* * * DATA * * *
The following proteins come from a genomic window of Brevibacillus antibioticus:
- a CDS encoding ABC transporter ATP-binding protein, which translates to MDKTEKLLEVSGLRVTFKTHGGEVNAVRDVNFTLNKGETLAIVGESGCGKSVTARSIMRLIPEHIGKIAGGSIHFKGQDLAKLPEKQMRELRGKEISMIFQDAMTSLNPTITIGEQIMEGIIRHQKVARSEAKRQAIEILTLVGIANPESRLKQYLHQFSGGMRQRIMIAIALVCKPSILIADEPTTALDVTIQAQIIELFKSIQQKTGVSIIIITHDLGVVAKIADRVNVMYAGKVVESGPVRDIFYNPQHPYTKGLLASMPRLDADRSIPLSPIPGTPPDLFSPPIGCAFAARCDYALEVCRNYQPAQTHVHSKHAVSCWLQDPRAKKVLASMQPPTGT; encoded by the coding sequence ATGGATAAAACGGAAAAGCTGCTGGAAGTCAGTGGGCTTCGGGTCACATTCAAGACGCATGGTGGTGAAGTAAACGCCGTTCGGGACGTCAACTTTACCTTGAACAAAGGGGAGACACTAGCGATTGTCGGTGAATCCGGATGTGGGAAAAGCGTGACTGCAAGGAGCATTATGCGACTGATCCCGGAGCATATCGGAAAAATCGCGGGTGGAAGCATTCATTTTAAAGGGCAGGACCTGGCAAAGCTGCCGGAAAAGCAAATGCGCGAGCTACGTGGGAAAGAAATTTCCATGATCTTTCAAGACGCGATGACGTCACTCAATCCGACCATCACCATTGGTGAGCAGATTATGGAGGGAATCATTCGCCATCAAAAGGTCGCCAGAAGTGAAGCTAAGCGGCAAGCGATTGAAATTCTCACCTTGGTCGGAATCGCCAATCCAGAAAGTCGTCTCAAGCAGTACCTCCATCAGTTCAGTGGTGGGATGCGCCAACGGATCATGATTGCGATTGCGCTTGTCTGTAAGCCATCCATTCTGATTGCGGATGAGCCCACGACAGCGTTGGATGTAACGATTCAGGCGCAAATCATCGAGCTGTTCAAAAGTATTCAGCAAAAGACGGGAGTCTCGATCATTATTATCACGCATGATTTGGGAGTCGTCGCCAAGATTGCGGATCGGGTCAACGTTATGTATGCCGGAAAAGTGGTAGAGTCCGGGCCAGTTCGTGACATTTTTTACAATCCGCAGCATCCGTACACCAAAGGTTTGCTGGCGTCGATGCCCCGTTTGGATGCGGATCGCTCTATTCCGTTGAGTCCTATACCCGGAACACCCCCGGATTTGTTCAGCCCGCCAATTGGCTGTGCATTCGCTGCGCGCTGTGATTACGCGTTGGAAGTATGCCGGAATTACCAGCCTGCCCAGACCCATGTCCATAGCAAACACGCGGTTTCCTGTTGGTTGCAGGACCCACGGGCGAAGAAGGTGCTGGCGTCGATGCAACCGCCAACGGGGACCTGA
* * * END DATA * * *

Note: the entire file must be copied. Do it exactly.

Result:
The following proteins come from a genomic window of Brevibacillus antibioticus:
- a CDS encoding ABC transporter ATP-binding protein, which translates to MDKTEKLLEVSGLRVTFKTHGGEVNAVRDVNFTLNKGETLAIVGESGCGKSVTARSIMRLIPEHIGKIAGGSIHFKGQDLAKLPEKQMRELRGKEISMIFQDAMTSLNPTITIGEQIMEGIIRHQKVARSEAKRQAIEILTLVGIANPESRLKQYLHQFSGGMRQRIMIAIALVCKPSILIADEPTTALDVTIQAQIIELFKSIQQKTGVSIIIITHDLGVVAKIADRVNVMYAGKVVESGPVRDIFYNPQHPYTKGLLASMPRLDADRSIPLSPIPGTPPDLFSPPIGCAFAARCDYALEVCRNYQPAQTHVHSKHAVSCWLQDPRAKKVLASMQPPTGT; encoded by the coding sequence ATGGATAAAACGGAAAAGCTGCTGGAAGTCAGTGGGCTTCGGGTCACATTCAAGACGCATGGTGGTGAAGTAAACGCCGTTCGGGACGTCAACTTTACCTTGAACAAAGGGGAGACACTAGCGATTGTCGGTGAATCCGGATGTGGGAAAAGCGTGACTGCAAGGAGCATTATGCGACTGATCCCGGAGCATATCGGAAAAATCGCGGGTGGAAGCATTCATTTTAAAGGGCAGGACCTGGCAAAGCTGCCGGAAAAGCAAATGCGCGAGCTACGTGGGAAAGAAATTTCCATGATCTTTCAAGACGCGATGACGTCACTCAATCCGACCATCACCATTGGTGAGCAGATTATGGAGGGAATCATTCGCCATCAAAAGGTCGCCAGAAGTGAAGCTAAGCGGCAAGCGATTGAAATTCTCACCTTGGTCGGAATCGCCAATCCAGAAAGTCGTCTCAAGCAGTACCTCCATCAGTTCAGTGGTGGGATGCGCCAACGGATCATGATTGCGATTGCGCTTGTCTGTAAGCCATCCATTCTGATTGCGGATGAGCCCACGACAGCGTTGGATGTAACGATTCAGGCGCAAATCATCGAGCTGTTCAAAAGTATTCAGCAAAAGACGGGAGTCTCGATCATTATTATCACGCATGATTTGGGAGTCGTCGCCAAGATTGCGGATCGGGTCAACGTTATGTATGCCGGAAAAGTGGTAGAGTCCGGGCCAGTTCGTGACATTTTTTACAATCCGCAGCATCCGTACACCAAAGGTTTGCTGGCGTCGATGCCCCGTTTGGATGCGGATCGCTCTATTCCGTTGAGTCCTATACCCGGAACACCCCCGGATTTGTTCAGCCCGCCAATTGGCTGTGCATTCGCTGCGCGCTGTGATTACGCGTTGGAAGTATGCCGGAATTACCAGCCTGCCCAGACCCATGTCCATAGCAAACACGCGGTTTCCTGTTGGTTGCAGGACCCACGGGCGAAGAAGGTGCTGGCGTCGATGCAACCGCCAACGGGGACCTGA